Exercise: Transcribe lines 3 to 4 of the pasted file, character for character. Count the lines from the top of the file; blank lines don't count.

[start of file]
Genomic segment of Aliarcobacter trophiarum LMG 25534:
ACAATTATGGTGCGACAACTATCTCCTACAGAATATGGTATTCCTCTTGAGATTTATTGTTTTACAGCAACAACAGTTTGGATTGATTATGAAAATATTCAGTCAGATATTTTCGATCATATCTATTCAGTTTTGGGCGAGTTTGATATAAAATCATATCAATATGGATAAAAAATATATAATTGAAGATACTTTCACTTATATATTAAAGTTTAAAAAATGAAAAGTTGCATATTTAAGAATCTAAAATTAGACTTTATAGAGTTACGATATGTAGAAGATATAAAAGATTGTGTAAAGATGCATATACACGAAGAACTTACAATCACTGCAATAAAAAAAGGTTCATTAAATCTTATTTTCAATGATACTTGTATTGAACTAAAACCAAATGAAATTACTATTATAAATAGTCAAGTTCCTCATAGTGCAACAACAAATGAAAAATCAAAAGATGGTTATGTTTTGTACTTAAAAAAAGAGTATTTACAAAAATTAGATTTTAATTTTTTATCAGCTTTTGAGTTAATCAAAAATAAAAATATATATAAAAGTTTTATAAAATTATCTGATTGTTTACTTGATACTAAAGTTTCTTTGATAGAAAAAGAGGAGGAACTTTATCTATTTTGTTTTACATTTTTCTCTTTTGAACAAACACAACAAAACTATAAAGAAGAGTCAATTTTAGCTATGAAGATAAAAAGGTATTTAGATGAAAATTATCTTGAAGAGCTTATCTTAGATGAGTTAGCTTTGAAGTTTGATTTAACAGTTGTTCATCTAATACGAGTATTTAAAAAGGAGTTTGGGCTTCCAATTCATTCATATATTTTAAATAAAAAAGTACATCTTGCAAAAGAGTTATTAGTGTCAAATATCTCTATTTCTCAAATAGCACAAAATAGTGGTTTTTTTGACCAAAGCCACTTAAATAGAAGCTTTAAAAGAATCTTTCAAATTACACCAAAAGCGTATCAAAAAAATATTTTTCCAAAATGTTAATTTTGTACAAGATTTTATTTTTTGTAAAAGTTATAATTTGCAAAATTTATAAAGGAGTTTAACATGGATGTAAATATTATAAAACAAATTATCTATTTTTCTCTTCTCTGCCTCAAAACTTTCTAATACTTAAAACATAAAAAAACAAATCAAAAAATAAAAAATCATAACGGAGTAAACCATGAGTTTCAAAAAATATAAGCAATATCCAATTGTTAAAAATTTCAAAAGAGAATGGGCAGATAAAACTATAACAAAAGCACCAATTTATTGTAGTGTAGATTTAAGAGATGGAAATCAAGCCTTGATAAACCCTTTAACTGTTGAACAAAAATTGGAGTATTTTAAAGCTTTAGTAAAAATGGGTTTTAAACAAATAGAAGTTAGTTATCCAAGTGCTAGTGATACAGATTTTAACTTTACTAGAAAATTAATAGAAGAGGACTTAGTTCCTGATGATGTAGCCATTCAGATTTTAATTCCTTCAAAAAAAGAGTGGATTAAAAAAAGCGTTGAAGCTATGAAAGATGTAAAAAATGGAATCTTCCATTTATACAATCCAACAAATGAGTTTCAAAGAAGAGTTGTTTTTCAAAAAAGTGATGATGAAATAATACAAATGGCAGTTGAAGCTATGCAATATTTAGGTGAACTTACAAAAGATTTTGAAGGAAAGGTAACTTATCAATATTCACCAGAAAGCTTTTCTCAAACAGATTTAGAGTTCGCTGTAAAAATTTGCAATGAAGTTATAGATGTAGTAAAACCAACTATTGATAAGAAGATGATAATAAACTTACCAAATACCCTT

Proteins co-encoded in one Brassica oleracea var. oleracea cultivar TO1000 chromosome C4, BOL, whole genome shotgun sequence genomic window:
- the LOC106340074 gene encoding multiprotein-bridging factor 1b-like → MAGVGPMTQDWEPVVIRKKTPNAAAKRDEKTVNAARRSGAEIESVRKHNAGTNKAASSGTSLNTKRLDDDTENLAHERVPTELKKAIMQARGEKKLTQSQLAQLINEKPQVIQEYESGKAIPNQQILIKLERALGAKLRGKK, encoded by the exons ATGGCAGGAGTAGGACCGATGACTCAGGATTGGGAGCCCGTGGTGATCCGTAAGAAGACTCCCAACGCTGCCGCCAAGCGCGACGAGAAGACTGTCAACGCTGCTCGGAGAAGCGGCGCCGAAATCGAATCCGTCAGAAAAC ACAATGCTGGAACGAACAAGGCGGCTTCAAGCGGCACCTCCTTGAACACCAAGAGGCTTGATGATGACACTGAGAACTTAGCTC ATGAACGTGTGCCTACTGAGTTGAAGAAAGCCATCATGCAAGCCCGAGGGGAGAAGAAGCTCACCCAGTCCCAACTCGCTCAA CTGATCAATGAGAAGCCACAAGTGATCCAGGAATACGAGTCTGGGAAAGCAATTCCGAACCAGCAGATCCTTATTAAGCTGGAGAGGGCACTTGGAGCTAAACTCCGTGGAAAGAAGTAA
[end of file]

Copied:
Proteins co-encoded in one Brassica oleracea var. oleracea cultivar TO1000 chromosome C4, BOL, whole genome shotgun sequence genomic window:
- the LOC106340074 gene encoding multiprotein-bridging factor 1b-like → MAGVGPMTQDWEPVVIRKKTPNAAAKRDEKTVNAARRSGAEIESVRKHNAGTNKAASSGTSLNTKRLDDDTENLAHERVPTELKKAIMQARGEKKLTQSQLAQLINEKPQVIQEYESGKAIPNQQILIKLERALGAKLRGKK, encoded by the exons ATGGCAGGAGTAGGACCGATGACTCAGGATTGGGAGCCCGTGGTGATCCGTAAGAAGACTCCCAACGCTGCCGCCAAGCGCGACGAGAAGACTGTCAACGCTGCTCGGAGAAGCGGCGCCGAAATCGAATCCGTCAGAAAAC ACAATGCTGGAACGAACAAGGCGGCTTCAAGCGGCACCTCCTTGAACACCAAGAGGCTTGATGATGACACTGAGAACTTAGCTC ATGAACGTGTGCCTACTGAGTTGAAGAAAGCCATCATGCAAGCCCGAGGGGAGAAGAAGCTCACCCAGTCCCAACTCGCTCAA CTGATCAATGAGAAGCCACAAGTGATCCAGGAATACGAGTCTGGGAAAGCAATTCCGAACCAGCAGATCCTTATTAAGCTGGAGAGGGCACTTGGAGCTAAACTCCGTGGAAAGAAGTAA